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Global warming: September 2019 was Earth’s hottest September on record – USA TODAY


The heat goes on.

The Earth just had its warmest September on record, tying a mark set in 2016, according to data released Friday by the Copernicus Climate Change Service, a European group that measures the planet’s temperatures. 

Globally, September 2019 was roughly 1.02 degrees Fahrenheit warmer than the average from 1981-2010, “making it the warmest September in our data record, although virtually on a par with 2016,” the group said in a statement

“Regions with the most markedly above average temperatures included the central and eastern USA, the Mongolian plateau and parts of the Arctic. Much below average temperatures were only recorded in a few regions, including southwestern Russia and parts of Antarctica,” the group said. 

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The data continues Earth’s hot streak, with June being the warmest June ever, and July the warmest month in recorded history, according to AFP. August was the second hottest August since records began. This all contributed to the warmest summer on record for the Northern Hemisphere, according to data from the National Oceanic and Atmospheric Administration.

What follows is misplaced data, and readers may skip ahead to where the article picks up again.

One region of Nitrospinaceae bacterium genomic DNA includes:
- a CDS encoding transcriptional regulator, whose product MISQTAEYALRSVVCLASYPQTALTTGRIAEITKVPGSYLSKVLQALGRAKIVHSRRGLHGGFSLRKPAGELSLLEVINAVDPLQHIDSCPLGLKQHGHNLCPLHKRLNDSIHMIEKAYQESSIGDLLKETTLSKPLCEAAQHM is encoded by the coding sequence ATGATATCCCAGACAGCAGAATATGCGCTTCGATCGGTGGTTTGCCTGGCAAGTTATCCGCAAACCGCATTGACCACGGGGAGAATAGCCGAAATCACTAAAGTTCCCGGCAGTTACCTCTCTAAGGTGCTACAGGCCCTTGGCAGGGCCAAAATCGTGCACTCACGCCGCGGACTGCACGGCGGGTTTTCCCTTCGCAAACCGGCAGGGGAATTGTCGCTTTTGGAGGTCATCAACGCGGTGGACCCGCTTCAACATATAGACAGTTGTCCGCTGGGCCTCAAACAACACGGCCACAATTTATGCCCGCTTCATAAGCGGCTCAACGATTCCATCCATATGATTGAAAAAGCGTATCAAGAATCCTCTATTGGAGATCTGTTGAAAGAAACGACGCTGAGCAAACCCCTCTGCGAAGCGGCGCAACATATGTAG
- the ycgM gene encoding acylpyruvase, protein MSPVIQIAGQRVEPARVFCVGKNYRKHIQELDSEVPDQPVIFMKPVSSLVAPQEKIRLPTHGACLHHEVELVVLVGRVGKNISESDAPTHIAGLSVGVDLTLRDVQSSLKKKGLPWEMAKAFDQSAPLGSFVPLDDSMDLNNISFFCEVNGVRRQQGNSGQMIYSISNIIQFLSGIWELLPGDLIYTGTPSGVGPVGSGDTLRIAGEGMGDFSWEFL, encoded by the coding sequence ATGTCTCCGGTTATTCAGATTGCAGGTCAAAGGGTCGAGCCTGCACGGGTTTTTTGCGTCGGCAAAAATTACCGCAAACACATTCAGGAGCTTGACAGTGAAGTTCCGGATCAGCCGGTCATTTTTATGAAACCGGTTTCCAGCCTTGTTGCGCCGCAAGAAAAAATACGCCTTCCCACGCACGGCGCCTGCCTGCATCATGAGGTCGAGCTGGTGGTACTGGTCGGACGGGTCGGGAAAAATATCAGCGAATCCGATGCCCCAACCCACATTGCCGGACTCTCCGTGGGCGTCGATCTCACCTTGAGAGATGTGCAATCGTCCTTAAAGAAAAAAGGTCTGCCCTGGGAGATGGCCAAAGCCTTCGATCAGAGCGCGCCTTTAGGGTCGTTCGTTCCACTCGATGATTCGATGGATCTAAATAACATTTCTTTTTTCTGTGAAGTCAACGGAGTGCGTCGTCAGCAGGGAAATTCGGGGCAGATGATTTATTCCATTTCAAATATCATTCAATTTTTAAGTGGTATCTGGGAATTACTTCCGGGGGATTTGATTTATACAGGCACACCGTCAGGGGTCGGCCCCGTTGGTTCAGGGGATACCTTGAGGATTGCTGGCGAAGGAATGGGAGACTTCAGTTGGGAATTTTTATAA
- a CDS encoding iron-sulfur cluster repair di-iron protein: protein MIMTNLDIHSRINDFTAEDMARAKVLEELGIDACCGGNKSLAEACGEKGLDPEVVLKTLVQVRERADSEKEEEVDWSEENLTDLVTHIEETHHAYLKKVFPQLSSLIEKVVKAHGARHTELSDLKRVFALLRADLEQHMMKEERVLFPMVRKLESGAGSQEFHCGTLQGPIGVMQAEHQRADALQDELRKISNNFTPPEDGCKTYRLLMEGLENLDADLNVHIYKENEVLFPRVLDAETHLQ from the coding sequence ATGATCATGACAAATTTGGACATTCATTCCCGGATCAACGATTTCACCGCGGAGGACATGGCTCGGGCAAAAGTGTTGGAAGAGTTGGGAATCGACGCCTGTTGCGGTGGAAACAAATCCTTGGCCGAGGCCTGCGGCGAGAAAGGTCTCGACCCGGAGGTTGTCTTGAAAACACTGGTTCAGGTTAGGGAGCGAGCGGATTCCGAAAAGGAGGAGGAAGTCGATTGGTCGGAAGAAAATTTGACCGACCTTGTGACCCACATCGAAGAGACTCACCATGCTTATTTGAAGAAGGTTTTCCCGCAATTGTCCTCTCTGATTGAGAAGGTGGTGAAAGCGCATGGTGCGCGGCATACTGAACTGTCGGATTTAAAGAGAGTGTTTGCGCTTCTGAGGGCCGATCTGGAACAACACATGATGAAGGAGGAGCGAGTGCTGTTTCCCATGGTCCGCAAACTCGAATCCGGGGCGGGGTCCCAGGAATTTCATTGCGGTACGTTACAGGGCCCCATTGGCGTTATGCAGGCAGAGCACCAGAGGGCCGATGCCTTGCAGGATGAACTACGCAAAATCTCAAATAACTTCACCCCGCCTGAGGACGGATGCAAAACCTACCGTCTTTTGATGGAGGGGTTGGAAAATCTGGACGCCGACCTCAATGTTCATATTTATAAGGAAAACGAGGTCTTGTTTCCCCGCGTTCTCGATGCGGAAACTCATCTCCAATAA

“The recent series of record-breaking temperatures is an alarming reminder of the long-term warming trend that can be observed on a global level,” Copernicus Director Jean-Noel Thepaut said to AFP.

“With continued greenhouse gas emissions and the resulting impact on global temperatures, records will continue to be broken in the future,” Thepaut said. 

This year’s warmth is occurring without the heat from a strong El Niño event in the tropical Pacific Ocean, according to the Capital Weather Gang. El Niño is a natural climate pattern that often boosts global temperatures by bringing more ocean heat to the surface and adding it to the atmosphere. 

A powerful El Niño occurred in 2015 and 2016, contributing to the record heat at that time, the Capital Weather Gang said. 

September climate data from both NASA and NOAA, which also track global temperatures, will be released later this month. 

UN report: World’s oceans and mountains are in big trouble from climate change

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